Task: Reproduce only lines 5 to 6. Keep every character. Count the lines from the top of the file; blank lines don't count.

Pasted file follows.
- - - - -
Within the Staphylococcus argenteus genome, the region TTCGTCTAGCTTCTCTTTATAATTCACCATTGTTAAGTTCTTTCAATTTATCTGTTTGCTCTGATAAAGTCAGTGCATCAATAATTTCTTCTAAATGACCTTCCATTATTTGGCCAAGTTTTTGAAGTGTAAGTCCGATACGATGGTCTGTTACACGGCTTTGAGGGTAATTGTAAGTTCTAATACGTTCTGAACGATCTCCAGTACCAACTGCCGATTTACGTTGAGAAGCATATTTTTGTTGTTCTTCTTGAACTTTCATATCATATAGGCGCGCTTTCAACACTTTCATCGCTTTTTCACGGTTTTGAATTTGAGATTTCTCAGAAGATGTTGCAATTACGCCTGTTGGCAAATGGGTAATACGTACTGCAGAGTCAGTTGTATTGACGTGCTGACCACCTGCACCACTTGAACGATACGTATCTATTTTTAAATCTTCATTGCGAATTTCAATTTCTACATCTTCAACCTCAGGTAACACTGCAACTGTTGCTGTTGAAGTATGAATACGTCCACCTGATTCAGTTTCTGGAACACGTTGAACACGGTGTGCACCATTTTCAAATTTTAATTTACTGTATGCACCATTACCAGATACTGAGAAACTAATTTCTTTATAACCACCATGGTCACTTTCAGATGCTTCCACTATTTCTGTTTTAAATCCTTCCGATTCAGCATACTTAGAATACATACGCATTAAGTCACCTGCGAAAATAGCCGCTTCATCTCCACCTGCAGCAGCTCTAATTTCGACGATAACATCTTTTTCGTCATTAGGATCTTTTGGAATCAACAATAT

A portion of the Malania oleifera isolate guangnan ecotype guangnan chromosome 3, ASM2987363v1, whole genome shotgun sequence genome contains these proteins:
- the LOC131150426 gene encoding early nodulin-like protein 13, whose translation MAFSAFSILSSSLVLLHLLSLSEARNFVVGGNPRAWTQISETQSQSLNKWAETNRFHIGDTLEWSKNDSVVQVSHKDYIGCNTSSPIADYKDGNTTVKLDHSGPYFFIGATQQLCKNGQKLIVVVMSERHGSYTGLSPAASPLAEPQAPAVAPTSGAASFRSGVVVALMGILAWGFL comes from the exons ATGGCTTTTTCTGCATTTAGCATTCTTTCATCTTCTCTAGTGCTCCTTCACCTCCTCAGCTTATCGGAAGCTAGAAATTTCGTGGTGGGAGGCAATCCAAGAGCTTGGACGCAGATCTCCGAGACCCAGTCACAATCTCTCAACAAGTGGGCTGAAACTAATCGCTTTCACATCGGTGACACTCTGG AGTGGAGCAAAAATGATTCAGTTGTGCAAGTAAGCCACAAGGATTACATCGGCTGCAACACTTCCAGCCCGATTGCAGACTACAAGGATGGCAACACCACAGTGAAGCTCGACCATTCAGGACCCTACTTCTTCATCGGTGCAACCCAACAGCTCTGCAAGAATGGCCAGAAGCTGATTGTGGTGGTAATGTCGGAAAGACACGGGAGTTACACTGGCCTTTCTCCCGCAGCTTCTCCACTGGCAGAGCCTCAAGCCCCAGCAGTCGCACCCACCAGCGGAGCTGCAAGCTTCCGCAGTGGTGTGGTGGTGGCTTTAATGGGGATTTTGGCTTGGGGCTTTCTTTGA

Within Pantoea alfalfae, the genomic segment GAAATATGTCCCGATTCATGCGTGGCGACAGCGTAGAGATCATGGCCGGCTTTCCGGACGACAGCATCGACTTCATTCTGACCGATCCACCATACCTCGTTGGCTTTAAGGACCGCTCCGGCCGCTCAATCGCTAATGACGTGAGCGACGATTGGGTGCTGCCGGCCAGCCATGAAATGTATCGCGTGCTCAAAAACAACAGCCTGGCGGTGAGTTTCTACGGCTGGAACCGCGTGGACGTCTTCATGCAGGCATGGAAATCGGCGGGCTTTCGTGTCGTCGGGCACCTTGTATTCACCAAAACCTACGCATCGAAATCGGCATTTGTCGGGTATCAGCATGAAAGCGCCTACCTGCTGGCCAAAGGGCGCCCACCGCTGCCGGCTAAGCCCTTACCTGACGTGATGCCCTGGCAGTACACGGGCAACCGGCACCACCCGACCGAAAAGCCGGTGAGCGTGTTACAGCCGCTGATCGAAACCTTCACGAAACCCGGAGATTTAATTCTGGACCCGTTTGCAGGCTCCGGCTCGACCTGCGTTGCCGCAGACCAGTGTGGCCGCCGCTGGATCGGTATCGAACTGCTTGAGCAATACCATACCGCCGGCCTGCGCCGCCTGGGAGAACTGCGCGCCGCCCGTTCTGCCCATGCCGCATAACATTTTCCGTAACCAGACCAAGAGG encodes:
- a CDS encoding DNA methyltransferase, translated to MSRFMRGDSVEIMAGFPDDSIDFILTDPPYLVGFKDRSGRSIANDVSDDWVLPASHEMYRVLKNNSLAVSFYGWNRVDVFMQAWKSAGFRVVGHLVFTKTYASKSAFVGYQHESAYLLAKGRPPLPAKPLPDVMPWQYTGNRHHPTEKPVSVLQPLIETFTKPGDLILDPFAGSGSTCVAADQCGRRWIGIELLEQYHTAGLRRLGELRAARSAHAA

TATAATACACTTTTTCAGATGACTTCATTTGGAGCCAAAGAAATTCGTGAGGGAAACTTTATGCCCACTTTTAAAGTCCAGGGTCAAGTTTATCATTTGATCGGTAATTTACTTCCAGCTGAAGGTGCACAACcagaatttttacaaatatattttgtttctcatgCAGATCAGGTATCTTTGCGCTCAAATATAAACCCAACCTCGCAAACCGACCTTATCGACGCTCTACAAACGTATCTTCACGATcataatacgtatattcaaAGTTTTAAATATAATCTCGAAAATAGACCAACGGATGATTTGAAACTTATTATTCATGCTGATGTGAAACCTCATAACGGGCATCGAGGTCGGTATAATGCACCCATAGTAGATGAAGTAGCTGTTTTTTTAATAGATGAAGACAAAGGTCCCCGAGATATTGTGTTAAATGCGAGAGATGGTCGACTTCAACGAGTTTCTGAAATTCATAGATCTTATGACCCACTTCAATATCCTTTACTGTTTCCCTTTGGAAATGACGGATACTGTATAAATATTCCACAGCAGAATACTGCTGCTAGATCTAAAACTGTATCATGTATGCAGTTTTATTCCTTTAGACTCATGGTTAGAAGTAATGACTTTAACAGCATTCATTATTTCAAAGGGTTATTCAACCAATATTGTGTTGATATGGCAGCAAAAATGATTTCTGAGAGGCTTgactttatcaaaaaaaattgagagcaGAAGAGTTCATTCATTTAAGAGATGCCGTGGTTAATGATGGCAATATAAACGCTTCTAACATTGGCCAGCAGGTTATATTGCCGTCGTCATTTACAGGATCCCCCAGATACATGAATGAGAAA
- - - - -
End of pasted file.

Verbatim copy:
- a CDS encoding DNA methyltransferase, translated to MSRFMRGDSVEIMAGFPDDSIDFILTDPPYLVGFKDRSGRSIANDVSDDWVLPASHEMYRVLKNNSLAVSFYGWNRVDVFMQAWKSAGFRVVGHLVFTKTYASKSAFVGYQHESAYLLAKGRPPLPAKPLPDVMPWQYTGNRHHPTEKPVSVLQPLIETFTKPGDLILDPFAGSGSTCVAADQCGRRWIGIELLEQYHTAGLRRLGELRAARSAHAA

TATAATACACTTTTTCAGATGACTTCATTTGGAGCCAAAGAAATTCGTGAGGGAAACTTTATGCCCACTTTTAAAGTCCAGGGTCAAGTTTATCATTTGATCGGTAATTTACTTCCAGCTGAAGGTGCACAACcagaatttttacaaatatattttgtttctcatgCAGATCAGGTATCTTTGCGCTCAAATATAAACCCAACCTCGCAAACCGACCTTATCGACGCTCTACAAACGTATCTTCACGATcataatacgtatattcaaAGTTTTAAATATAATCTCGAAAATAGACCAACGGATGATTTGAAACTTATTATTCATGCTGATGTGAAACCTCATAACGGGCATCGAGGTCGGTATAATGCACCCATAGTAGATGAAGTAGCTGTTTTTTTAATAGATGAAGACAAAGGTCCCCGAGATATTGTGTTAAATGCGAGAGATGGTCGACTTCAACGAGTTTCTGAAATTCATAGATCTTATGACCCACTTCAATATCCTTTACTGTTTCCCTTTGGAAATGACGGATACTGTATAAATATTCCACAGCAGAATACTGCTGCTAGATCTAAAACTGTATCATGTATGCAGTTTTATTCCTTTAGACTCATGGTTAGAAGTAATGACTTTAACAGCATTCATTATTTCAAAGGGTTATTCAACCAATATTGTGTTGATATGGCAGCAAAAATGATTTCTGAGAGGCTTgactttatcaaaaaaaattgagagcaGAAGAGTTCATTCATTTAAGAGATGCCGTGGTTAATGATGGCAATATAAACGCTTCTAACATTGGCCAGCAGGTTATATTGCCGTCGTCATTTACAGGATCCCCCAGATACATGAATGAGAAA